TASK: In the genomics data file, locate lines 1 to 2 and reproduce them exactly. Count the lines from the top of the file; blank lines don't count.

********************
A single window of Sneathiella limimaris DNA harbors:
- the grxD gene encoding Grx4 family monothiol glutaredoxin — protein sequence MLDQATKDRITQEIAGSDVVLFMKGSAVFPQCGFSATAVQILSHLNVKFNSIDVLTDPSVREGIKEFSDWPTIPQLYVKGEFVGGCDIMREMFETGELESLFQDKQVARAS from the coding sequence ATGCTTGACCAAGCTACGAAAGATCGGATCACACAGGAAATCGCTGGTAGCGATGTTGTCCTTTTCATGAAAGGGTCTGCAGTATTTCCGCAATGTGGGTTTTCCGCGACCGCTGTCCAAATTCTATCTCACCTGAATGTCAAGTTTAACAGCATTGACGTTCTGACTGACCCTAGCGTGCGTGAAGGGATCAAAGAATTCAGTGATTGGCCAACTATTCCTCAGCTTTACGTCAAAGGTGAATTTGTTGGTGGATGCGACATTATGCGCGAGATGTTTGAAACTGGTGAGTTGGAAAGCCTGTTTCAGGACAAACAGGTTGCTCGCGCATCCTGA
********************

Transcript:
A single window of Sneathiella limimaris DNA harbors:
- the grxD gene encoding Grx4 family monothiol glutaredoxin — protein sequence MLDQATKDRITQEIAGSDVVLFMKGSAVFPQCGFSATAVQILSHLNVKFNSIDVLTDPSVREGIKEFSDWPTIPQLYVKGEFVGGCDIMREMFETGELESLFQDKQVARAS from the coding sequence ATGCTTGACCAAGCTACGAAAGATCGGATCACACAGGAAATCGCTGGTAGCGATGTTGTCCTTTTCATGAAAGGGTCTGCAGTATTTCCGCAATGTGGGTTTTCCGCGACCGCTGTCCAAATTCTATCTCACCTGAATGTCAAGTTTAACAGCATTGACGTTCTGACTGACCCTAGCGTGCGTGAAGGGATCAAAGAATTCAGTGATTGGCCAACTATTCCTCAGCTTTACGTCAAAGGTGAATTTGTTGGTGGATGCGACATTATGCGCGAGATGTTTGAAACTGGTGAGTTGGAAAGCCTGTTTCAGGACAAACAGGTTGCTCGCGCATCCTGA